Madushan PereraMadushan Perera

Published on February 22, 2021

React Custom Hooks

Extract component logic into reusable functions as a custom hook

React Custom Hooks

What are React hooks?

When we use React class components, we used to manage state and other React lifecycle features inside those class components using React lifecycle methods like ”componentDidMount”.

Since React brought us function component features, it needed to have those lifecycle methods same as the React class components. Therefore, Hooks are functions that let you “hook into” React state and lifecycle features from function components same as the class components.

What is a custom hook and why we need it?

Custom hooks allow us to build our own hooks for function components. Basically, this lets you to extract component logic into reusable functions. Let’s assume that we have a feature of fetching data from some kind an API and this feature uses in few other function components.

In this case we need to re-write the same code to fetch data in all the components which needed this feature. So, we can create a custom hook for data fetching and use it everywhere we want.

Now we have a reusable feature of data fetching and let’s create a custom hook for this.

How to make a custom hook?

Normally, I used to keep these custom hooks inside a “hooks” folder under “src” folder. Also, these hooks need to start with “use” word and that may call other hooks. Also, we can’t use hooks inside a class component since it’s introduced for function components.

First we need to make a function with the “use” word and export it as below. For data fetching purpose I’m going to use axios and also, we need to use “useState” & “useEffect” hooks which are already provide by React.

js

import { useState, useEffect } from "react";
import axios from "axios";
function useFetchData(url, timeout = 0) {
console.log(url, timeout);
const [data, setData] = useState(null);
const [fetchState, setFetchState] = useState({
loading: false,
error: false,
});
return [fetchState, data];
}
export default useFetchData;

This “useFetchData” function take two parameters. The “url” is the one we're going to fetch data from. This url for an API call. Also the “timeout” is set to 0 by default in case we don’t need to set a timeout for data fetching.

This code has used two states to store our fetched data in the “data” variable and also to keep the fetching state in the “fetchState” variable. This “fetchState” is an object which contains “loading” state and “error” state. At the end of this function we need to return those two states.

Let’s create a function for data fetching.

js

const getData = async (url, timeout) => {
setFetchState((prev) => {
return { ...prev, loading: true };
});
await axios({ url, timeout })
.then(({ data }) => {
// console.log("data -->", data);
setData(data);
})
.catch((error) => {
// console.log("error -->", error);
setFetchState((prev) => {
return { ...prev, error: true };
});
});
setFetchState((prev) => {
return { ...prev, loading: false };
});
};

We take the same two parameters “url” & “timeout” which are coming from the “useFetchData” function. Then we pass them to the “axios” as it’s arguments. Before start the data fetching, we need to set the state of “loading” to “true”. Because we are starting to fetch data.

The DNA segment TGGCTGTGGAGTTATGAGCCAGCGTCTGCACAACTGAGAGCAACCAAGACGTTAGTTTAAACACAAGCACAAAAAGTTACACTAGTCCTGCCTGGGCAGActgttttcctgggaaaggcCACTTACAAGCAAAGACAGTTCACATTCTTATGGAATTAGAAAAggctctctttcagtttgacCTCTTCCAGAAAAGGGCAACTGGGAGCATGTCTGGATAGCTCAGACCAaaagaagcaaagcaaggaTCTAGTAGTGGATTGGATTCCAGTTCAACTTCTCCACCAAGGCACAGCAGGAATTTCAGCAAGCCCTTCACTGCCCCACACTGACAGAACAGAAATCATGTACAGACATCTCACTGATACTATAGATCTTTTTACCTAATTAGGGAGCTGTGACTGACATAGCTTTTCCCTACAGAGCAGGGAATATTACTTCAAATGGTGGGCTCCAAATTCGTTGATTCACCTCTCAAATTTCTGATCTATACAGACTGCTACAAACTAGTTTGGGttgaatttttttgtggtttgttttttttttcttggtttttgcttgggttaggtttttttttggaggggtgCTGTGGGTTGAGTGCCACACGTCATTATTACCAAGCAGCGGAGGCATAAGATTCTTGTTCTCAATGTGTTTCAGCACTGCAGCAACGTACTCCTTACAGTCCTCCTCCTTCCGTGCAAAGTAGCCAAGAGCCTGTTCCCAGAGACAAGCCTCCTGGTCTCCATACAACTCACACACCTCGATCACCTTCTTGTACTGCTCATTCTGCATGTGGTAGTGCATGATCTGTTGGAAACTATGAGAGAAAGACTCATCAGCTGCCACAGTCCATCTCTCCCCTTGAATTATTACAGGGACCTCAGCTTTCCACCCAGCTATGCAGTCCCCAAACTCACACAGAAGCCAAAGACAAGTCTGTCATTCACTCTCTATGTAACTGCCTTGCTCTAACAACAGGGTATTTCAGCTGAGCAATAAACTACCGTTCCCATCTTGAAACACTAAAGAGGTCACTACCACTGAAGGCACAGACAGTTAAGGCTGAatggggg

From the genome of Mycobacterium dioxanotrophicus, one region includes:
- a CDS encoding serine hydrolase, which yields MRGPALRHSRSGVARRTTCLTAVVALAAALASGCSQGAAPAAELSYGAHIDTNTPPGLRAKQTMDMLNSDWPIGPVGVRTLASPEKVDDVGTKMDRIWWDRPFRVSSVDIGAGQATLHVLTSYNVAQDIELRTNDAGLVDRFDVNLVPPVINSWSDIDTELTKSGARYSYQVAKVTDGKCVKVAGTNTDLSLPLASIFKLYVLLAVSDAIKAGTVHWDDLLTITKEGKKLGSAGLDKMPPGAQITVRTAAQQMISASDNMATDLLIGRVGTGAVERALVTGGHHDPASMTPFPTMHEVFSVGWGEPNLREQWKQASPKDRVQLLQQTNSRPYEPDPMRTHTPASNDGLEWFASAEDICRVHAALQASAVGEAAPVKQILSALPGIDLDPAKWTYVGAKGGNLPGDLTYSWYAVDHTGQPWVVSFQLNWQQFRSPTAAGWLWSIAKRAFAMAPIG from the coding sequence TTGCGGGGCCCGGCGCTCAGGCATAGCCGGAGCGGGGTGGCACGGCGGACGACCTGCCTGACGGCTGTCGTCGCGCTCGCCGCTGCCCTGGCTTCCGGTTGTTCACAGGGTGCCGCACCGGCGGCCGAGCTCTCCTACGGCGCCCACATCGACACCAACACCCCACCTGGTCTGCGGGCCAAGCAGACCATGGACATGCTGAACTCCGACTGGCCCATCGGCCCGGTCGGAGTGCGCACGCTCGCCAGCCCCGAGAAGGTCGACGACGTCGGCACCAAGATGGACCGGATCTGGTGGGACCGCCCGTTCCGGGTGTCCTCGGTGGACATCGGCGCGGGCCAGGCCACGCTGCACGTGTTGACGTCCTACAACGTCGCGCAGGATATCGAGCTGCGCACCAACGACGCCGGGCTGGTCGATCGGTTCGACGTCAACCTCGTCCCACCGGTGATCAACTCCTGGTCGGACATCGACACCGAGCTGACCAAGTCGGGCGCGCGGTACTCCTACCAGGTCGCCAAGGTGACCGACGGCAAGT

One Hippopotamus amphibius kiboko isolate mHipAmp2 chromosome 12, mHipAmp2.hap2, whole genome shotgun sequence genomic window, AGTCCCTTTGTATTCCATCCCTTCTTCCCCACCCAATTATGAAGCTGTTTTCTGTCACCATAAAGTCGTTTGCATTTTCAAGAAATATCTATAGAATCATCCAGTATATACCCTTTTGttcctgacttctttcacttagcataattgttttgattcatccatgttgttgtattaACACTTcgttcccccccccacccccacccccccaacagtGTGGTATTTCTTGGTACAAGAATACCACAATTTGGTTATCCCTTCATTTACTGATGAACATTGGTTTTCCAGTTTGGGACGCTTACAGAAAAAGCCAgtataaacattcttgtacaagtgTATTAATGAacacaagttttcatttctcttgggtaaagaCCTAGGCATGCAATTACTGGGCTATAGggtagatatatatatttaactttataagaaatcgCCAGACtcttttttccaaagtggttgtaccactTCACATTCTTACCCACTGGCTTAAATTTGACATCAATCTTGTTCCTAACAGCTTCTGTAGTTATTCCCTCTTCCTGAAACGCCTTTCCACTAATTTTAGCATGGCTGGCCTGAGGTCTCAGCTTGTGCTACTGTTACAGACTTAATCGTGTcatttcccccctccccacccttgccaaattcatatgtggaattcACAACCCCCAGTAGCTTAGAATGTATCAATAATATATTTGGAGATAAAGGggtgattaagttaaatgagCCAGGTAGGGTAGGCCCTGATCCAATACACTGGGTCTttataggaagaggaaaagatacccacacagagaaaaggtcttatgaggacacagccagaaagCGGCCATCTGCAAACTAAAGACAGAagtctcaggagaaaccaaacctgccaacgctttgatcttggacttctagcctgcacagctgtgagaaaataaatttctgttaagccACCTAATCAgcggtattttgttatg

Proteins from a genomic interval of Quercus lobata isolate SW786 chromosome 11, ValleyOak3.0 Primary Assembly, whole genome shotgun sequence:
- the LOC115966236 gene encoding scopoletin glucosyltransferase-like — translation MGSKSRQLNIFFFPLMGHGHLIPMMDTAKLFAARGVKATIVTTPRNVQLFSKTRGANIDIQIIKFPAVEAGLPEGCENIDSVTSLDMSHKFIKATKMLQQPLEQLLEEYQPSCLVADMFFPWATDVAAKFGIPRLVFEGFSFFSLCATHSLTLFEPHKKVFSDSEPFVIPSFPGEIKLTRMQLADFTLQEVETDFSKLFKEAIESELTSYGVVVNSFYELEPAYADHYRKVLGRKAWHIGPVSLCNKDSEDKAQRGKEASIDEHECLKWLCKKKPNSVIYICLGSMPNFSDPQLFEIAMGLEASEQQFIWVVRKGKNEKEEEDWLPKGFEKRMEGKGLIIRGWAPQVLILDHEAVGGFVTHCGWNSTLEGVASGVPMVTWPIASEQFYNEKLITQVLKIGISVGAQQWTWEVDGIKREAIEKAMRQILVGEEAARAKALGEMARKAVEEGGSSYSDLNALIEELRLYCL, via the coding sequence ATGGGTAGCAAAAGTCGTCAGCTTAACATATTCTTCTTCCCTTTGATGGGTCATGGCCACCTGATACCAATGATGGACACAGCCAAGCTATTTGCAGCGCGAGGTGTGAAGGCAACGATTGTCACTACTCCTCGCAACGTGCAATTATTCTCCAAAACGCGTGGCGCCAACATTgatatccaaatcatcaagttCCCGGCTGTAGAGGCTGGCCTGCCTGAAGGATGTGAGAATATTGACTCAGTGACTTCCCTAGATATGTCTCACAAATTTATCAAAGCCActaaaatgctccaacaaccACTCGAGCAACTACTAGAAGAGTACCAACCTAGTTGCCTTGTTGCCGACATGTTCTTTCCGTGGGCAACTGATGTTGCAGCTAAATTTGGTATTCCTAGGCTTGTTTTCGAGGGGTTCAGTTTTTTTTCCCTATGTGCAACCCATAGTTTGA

Let’s move to “axios”, I’m using JavaScript promises. It’s very easy to use rather than adding try catch block. In the “. then” we need to set our “data” state and also, in case we got an error we can catch it inside the “.catch” and set the “error” state to “true”.

At the end of the function we can set our “loading” to false since we have already done our fetching part.

Alright! Now we have finished the fetching part. Let’s connect this to our “useFetchData” and see how it looks.

js

import { useState, useEffect } from "react";
import axios from "axios";
function useFetchData(url, timeout = 0) {
console.log(url, timeout);
const [data, setData] = useState(null);
const [fetchState, setFetchState] = useState({
loading: false,
error: false,
});
const getData = async (url, timeout) => {
console.log(url);
setFetchState((prev) => {
return { ...prev, loading: true };
});
// we can replace axios with JavaScript fetch
await axios({ url, timeout })
.then(({ data }) => {
// console.log("data -->", data);
setData(data);
})
.catch((error) => {
// console.log("error -->", error);
setFetchState((prev) => {
return { ...prev, error: true };
});
});
setFetchState((prev) => {
return { ...prev, loading: false };
});
};
useEffect(() => getData(url, timeout), [url, timeout]);
return [fetchState, data];
}
export default useFetchData;

As you can the above code. I’ve placed the getData function inside our “useFetchData” hook and the It’s calling insde the “useEffect” hook. Now this should work as we want. Let’s see how we can import it to another folder.

jsx

import useFetchData from "../hooks/useFetchData";
const rootURL = "https://api.github.com";
function Dashboard() {
const [fetchState, data] = useFetchData(`${rootURL}/users/mcperera`, 4000); //timeout: 4000, 4 seconds timeout
console.log("Dashboard --> ", fetchState, data);
return <h1>data.login</h1>;
}
export default Dashboard;

Now we have a custom hook to fetch data using any url. I’m using github API to fetch given user details. So, As seen in the code. I pass the “url” and “time out” to our “useFetchData” hook. Then it returns what we want as “fetchState” & “data”.

This is a very useful hook when come to DRY-ing our code. Happy Coding 🎉